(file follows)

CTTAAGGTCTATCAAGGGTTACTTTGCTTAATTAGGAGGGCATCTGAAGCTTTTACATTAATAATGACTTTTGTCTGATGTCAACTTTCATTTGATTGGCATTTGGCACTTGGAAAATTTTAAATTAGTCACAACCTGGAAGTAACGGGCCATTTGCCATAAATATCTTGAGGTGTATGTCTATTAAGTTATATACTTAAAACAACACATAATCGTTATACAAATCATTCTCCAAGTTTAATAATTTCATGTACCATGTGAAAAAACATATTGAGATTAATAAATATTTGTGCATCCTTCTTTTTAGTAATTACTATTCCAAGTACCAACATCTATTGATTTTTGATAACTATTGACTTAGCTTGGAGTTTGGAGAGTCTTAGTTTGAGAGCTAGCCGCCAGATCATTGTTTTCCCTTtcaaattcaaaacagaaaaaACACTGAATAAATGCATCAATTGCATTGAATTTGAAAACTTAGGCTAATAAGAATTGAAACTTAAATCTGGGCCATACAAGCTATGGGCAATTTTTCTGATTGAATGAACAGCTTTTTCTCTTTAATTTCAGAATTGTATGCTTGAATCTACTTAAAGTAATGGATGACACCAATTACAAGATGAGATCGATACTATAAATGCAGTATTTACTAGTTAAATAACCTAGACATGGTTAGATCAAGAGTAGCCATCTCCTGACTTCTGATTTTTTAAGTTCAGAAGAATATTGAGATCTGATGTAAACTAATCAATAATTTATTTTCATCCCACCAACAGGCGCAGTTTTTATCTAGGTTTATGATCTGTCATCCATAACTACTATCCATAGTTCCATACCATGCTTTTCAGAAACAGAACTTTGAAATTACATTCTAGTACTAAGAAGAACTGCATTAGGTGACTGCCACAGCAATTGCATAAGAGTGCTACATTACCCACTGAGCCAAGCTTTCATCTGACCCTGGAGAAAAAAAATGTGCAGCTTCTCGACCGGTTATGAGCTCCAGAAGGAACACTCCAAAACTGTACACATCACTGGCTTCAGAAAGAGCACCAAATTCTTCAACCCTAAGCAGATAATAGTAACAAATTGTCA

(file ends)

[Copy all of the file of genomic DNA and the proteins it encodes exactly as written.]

CTTAAGGTCTATCAAGGGTTACTTTGCTTAATTAGGAGGGCATCTGAAGCTTTTACATTAATAATGACTTTTGTCTGATGTCAACTTTCATTTGATTGGCATTTGGCACTTGGAAAATTTTAAATTAGTCACAACCTGGAAGTAACGGGCCATTTGCCATAAATATCTTGAGGTGTATGTCTATTAAGTTATATACTTAAAACAACACATAATCGTTATACAAATCATTCTCCAAGTTTAATAATTTCATGTACCATGTGAAAAAACATATTGAGATTAATAAATATTTGTGCATCCTTCTTTTTAGTAATTACTATTCCAAGTACCAACATCTATTGATTTTTGATAACTATTGACTTAGCTTGGAGTTTGGAGAGTCTTAGTTTGAGAGCTAGCCGCCAGATCATTGTTTTCCCTTtcaaattcaaaacagaaaaaACACTGAATAAATGCATCAATTGCATTGAATTTGAAAACTTAGGCTAATAAGAATTGAAACTTAAATCTGGGCCATACAAGCTATGGGCAATTTTTCTGATTGAATGAACAGCTTTTTCTCTTTAATTTCAGAATTGTATGCTTGAATCTACTTAAAGTAATGGATGACACCAATTACAAGATGAGATCGATACTATAAATGCAGTATTTACTAGTTAAATAACCTAGACATGGTTAGATCAAGAGTAGCCATCTCCTGACTTCTGATTTTTTAAGTTCAGAAGAATATTGAGATCTGATGTAAACTAATCAATAATTTATTTTCATCCCACCAACAGGCGCAGTTTTTATCTAGGTTTATGATCTGTCATCCATAACTACTATCCATAGTTCCATACCATGCTTTTCAGAAACAGAACTTTGAAATTACATTCTAGTACTAAGAAGAACTGCATTAGGTGACTGCCACAGCAATTGCATAAGAGTGCTACATTACCCACTGAGCCAAGCTTTCATCTGACCCTGGAGAAAAAAAATGTGCAGCTTCTCGACCGGTTATGAGCTCCAGAAGGAACACTCCAAAACTGTACACATCACTGGCTTCAGAAAGAGCACCAAATTCTTCAACCCTAAGCAGATAATAGTAACAAATTGTCA